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Keywords:

  • Nicotiana tabacum;
  • chilling sensitivity;
  • glycerol-3-phosphate acyltransferase;
  • inflorescence;
  • reproductive stage

ABSTRACT

  1. Top of page
  2. ABSTRACT
  3. INTRODUCTION
  4. MATERIALS AND METHODS
  5. RESULTS AND DISCUSSION
  6. CONCLUSION
  7. ACKNOWLEDGMENTS
  8. REFERENCES

The cis-unsaturated molecular species of phosphatidylglycerol (PG) in chloroplasts have been implicated in the chilling sensitivity of plants. Homozygous lines of transgenic tobacco (Nicotiana tabacum) that overexpressed the cDNA for glycerol-3-phosphate acyltransferase, a key enzyme in the determination of the extent of cis-unsaturation of PG, were established from a chilling-sensitive squash (Cucurbita moschata). In transgenic plants, the proportion of saturated plus trans-monounsaturated molecular species of PG increased from 24 to 65%. However, this change did not affect the architecture of the chloroplasts. Chilling stress decreased the growth and biomass production of young seedlings of transgenic plants more severely than those of wild-type plants, and this observation suggests that the changes in the proportion of cis-unsaturated PG affected not only leaves but also developing plants. Chilling stress also damaged inflorescences. In particular, the abscission of flower buds and inflorescence meristems from transgenic plants occurred more frequently than that from wild-type plants. Thus, it is likely that decreases in the proportion of cis-unsaturated PG enhanced the sensitivity to chilling of reproductive organs.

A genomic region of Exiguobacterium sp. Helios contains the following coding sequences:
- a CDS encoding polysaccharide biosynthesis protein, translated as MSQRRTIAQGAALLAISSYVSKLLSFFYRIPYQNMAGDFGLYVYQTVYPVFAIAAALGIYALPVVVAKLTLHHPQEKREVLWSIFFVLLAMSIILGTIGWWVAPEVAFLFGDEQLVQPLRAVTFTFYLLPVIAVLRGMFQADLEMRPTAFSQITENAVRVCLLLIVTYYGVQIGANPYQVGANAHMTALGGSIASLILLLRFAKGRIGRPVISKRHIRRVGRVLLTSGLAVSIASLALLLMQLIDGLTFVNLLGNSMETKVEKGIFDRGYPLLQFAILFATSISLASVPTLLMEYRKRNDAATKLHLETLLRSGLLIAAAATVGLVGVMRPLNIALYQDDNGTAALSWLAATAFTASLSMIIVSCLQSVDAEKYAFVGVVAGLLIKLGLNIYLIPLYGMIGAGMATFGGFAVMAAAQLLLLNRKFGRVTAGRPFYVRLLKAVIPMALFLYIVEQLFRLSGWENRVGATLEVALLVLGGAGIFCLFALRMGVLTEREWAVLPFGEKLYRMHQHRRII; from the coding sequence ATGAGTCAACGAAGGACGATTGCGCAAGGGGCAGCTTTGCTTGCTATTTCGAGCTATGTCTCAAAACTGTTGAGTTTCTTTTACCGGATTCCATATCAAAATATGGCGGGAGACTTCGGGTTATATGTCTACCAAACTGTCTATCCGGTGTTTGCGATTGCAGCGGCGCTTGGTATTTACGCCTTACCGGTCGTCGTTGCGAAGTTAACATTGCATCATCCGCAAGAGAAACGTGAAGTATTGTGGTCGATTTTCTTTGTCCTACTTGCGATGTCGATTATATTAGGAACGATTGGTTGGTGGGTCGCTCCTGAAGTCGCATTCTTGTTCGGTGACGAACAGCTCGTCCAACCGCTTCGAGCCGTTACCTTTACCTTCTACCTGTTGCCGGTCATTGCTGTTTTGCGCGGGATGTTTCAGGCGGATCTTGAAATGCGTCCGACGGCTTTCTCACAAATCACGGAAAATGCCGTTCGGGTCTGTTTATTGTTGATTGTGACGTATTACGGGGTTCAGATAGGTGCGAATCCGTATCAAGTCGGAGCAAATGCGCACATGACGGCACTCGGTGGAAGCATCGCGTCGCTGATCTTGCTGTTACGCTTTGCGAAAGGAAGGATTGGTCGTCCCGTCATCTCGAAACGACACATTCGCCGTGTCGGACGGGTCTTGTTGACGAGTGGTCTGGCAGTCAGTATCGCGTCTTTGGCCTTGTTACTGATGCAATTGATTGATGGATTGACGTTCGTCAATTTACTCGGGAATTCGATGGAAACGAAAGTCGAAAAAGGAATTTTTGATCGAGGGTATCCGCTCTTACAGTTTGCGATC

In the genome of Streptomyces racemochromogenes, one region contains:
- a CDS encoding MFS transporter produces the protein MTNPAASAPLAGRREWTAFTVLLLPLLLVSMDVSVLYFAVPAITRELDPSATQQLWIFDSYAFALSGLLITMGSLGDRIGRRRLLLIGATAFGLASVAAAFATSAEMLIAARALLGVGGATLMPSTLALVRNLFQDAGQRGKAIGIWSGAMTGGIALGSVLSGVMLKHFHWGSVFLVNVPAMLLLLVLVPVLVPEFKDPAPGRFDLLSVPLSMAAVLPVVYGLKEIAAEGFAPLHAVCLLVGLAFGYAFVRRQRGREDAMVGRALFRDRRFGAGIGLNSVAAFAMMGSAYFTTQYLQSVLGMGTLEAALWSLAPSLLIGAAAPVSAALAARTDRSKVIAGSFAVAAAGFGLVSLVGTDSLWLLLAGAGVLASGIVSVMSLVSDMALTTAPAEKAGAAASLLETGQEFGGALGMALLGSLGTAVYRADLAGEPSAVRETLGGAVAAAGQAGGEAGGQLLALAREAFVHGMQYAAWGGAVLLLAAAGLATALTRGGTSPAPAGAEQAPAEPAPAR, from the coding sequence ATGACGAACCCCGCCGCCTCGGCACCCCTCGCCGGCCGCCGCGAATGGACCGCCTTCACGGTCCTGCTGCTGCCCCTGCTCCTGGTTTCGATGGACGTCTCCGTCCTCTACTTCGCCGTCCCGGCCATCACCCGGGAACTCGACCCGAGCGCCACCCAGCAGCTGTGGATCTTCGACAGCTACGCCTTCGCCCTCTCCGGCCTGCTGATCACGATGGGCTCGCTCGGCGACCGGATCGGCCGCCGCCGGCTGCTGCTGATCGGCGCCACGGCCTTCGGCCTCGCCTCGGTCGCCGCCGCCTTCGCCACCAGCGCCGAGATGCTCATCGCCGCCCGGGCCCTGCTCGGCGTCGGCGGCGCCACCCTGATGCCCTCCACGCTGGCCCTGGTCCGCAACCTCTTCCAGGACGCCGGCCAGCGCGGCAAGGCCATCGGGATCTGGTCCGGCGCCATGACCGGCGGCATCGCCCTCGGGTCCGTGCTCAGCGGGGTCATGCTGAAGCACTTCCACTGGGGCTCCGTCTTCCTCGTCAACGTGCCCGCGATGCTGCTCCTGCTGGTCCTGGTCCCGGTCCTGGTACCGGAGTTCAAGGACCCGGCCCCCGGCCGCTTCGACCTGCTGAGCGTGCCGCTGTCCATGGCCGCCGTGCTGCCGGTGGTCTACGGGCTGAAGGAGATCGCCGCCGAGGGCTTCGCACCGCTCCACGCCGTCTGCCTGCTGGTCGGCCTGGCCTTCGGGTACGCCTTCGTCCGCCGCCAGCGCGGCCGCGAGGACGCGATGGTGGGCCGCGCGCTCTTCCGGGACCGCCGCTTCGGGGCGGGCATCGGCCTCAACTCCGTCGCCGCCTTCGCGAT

INTRODUCTION

  1. Top of page
  2. ABSTRACT
  3. INTRODUCTION
  4. MATERIALS AND METHODS
  5. RESULTS AND DISCUSSION
  6. CONCLUSION
  7. ACKNOWLEDGMENTS
  8. REFERENCES

Low temperature is an important environmental stress that affects the growth and development of plants. In virtually all habitats, such stress causes significant loss of plant productivity (Graham & Patterson 1982). A close correlation exists between the chilling sensitivity of plants and the extent of cis-unsaturation of the fatty acids in the phosphatidylglycerol (PG) that is found in the thylakoid membranes of their chloroplasts (Murata et al. 1982; Murata 1983). In previous studies, we demonstrated that sensitivity of tobacco (Nicotiana tabacum) plants to low temperature could be modified genetically by altering the level of unsaturated fatty acids in PG (Murata et al. 1992). Such metabolic  manipulation  was  achieved  by  transformation  of tobacco plants with cDNA for acyl-(acyl-carrier-protein):glycerol-3-phosphate acyltransferase (GPAT), a nucleus-encoded chloroplast protein, since the substrate selectivity of this enzyme determines the extent of unsaturation of fatty acids in PG (Murata et al. 1992; Murata & Tasaka 1997). We found subsequently that unsaturation of fatty acids in membrane lipids accelerated the recovery of the photosynthetic machinery from photo-inhibition but did not affect the light-induced inactivation that occurred during photo-inhibition (Moon et al. 1995). In our previous studies, we focused on the chilling sensitivity of leaves at the vegetative stage of growth.